More tests should be coming next month, which should clear the way for a launch of some kind in the near (but still unspecified) future.

Firehawk’s rocket engines and 3D-printed fuel hit testing milestones ahead of first launch by Devin Coldewey originally published on TechCrunch

NASA’s DART anti-asteroid satellite successfully smashes into space rock

A short animated GIF of DART impacting with Dimorphos from the POV of DART

NASA has completed a key step of its “Double Asteroid Redirection Test” (DART), smashing a satellite roughly the size of a vending machine into a small moon that’s about half-a-mile in diameter. The moon, Dimorphos, is orbiting an even larger asteroid, Didymos, and while neither is in any danger of colliding with Earth, they’re good test cases to see whether us puny humans smashing them with technology can cause them to change course.

DART is basically a demonstration of what would be a ‘Hail Mary’ pass in the case of any asteroid actually threatening Earth — namely, can we use a human-made spacecraft to redirect any planet-killers enough that they end up safely whizzing by our home planet instead of causing a repeat of the extinction even that wiped out the dinosaurs.

NASA launched DART last November, using a SpaceX Falcon 9 to send the satellite on its collision course with Dimorphos. The DART spacecraft smashed into the asteroid moon at a speed of roughly 6.5 km per second on Monday evening at 7:14 p.m. ET, with confirmation of impact coming in a series of images from its onboard camera.

Next, NASA will be gathering data on whether or not DART actually had its intended effect. That process will take a few weeks, and include observations from Earth-based telescopes trained on Dimorphos and Didymos, as well as space-based observation from the James Webb and Hubble space telescopes. If it turns out this didn’t work as intended, I guess it’s back to the drawing board — my vote is for a fully operational Death Star.

NASA’s DART anti-asteroid satellite successfully smashes into space rock by Darrell Etherington originally published on TechCrunch

Max Q: Icy

Hello and welcome back to Max Q. This past week, thousands of people traveled to Paris for the International Astronautical Congress 2022, one of the world’s largest space conferences. Alas, I was not one of them. But it means there’s tons of news, so let’s get to it! In this issue:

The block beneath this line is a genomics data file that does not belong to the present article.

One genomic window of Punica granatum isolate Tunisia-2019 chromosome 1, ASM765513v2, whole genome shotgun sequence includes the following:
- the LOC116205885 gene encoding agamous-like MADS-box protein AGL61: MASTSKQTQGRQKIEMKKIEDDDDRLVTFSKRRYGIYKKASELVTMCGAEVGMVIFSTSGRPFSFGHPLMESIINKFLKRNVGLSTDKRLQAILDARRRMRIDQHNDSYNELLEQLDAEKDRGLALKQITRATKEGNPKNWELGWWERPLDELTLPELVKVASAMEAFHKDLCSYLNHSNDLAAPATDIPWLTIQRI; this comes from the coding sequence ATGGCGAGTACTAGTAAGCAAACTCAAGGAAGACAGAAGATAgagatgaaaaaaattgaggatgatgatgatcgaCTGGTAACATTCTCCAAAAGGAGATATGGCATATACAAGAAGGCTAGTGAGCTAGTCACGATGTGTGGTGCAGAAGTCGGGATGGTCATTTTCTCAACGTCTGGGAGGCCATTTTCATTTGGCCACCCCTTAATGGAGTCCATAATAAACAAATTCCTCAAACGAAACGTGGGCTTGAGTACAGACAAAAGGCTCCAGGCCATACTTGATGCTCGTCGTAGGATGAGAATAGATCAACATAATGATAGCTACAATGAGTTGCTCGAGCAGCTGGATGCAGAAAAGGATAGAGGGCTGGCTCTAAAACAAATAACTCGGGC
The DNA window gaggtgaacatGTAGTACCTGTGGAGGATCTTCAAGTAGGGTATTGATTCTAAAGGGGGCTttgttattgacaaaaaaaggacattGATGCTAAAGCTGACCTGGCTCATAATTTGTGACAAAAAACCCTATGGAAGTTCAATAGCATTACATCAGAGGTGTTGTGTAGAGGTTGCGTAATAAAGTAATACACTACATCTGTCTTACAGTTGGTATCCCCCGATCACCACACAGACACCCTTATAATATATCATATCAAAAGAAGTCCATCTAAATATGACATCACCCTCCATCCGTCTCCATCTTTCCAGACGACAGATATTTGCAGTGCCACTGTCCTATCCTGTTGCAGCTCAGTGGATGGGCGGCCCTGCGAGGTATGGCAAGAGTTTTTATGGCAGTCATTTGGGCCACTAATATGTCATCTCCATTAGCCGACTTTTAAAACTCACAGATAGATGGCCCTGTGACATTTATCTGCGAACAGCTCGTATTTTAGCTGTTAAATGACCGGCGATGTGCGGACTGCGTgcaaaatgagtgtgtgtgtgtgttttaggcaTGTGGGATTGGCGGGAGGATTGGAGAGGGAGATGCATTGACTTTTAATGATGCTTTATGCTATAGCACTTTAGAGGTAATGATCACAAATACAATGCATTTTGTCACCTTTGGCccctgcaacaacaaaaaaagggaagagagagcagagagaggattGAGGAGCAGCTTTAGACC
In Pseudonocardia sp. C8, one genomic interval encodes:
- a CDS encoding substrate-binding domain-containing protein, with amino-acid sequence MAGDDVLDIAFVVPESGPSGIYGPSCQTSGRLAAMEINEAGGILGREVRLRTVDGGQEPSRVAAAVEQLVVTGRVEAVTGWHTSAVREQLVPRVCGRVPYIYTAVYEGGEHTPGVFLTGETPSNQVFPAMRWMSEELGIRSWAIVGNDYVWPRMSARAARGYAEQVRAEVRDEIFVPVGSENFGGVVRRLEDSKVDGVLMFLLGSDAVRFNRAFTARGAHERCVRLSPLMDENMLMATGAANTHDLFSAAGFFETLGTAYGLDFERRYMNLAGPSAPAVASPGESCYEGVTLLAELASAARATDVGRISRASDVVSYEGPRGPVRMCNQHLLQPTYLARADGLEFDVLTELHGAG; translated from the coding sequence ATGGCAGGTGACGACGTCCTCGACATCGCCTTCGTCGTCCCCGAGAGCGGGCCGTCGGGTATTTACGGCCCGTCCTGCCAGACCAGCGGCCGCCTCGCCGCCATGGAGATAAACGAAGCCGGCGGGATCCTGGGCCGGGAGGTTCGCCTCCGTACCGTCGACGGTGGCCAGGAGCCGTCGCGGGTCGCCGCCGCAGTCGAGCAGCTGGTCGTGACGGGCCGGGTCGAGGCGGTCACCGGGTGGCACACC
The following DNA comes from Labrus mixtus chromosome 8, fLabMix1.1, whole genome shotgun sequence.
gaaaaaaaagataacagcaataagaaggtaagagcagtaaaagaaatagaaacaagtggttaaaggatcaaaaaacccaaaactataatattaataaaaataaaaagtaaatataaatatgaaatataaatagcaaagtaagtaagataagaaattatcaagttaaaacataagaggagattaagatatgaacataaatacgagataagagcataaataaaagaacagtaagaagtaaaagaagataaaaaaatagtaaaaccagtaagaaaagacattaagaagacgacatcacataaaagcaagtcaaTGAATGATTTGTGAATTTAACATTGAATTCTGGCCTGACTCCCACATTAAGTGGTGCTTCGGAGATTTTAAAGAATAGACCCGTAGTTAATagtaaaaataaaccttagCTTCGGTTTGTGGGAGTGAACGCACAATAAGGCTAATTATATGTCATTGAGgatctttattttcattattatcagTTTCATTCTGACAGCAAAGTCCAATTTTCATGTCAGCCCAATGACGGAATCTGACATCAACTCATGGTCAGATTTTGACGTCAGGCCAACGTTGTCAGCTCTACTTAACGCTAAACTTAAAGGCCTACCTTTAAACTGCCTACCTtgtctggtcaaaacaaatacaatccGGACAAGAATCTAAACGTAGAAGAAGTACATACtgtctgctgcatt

• An analysis of Intuitive Machines’ SPAC bet
  • Rocket Lab is expanding its U.S. footprint
  • News from ArianeGroup, Rocket Factory Augsburg and more

Intuitive Machines bets the moon could be big business

Over at TechCrunch+, Alex Wilhelm wrote an excellent deep-dive into lunar infrastructure company Intuitive Machines’ SPAC deal, which will see the combined entity valued at just north of $1 billion. (I reported on the deal last week.)

It’s a sign that the space SPAC craze isn’t as dead as we all thought, despite plummeting stock prices of companies that went public last year, as well as a handful of mergers that were cancelled before they could be finalized. Indeed, Intuitive Machines will make its public market debut as a unicorn if all goes to plan. But that depends upon a number of factors — not least of which, a growing market for lunar services to generate the steep revenue growth Intuitive Machines projected. The deal is expected to close in the first quarter of next year, and I’ll be paying attention to shareholder redemptions, stock price and more.

lunar lander concept

Intuitive Machines’ Nova-C lunar lander concept render. Image Credits: Intuitive Machines

Rocket Lab expands US presence with engine testing, launch facilities

Rocket Lab is a U.S.-based company, but until now the bulk of its activities have been conducted in New Zealand. While the company has been public about its plans to expand to both hemispheres for a while, executives released a slew of updates on Wednesday detailing their goal to make the U.S. home to an even greater share of launches, testing and manufacturing.

The company shared the news with investors and the general public during Rocket Lab’s Investor Day. While the event livestream hit a technical snafu, Rocket Lab shared all the updates in a long tweet thread concurrent with the event (read it here).

One of the biggest takeaways was news that the company will be conducting all testing of its reusable rocket engine for Neutron, called Archimedes, at NASA’s Stennis Space Center in Mississippi. Also, the company finally set a firm launch date for the first Electron launch from the Eastern Seaboard: this December, followed by a second launch in January of next year.

More news from TC and beyond

  • ArianeGroup has its eye on fully reusable rockets. The company announced a proposal for a reusable upper stage it’s calling the Smart Upper Stage for Innovation Exploration, or SUSIE, that could be used to carry astronauts and cargo. If it comes to fruition, SUSIE could be a massive boost for European human spaceflight.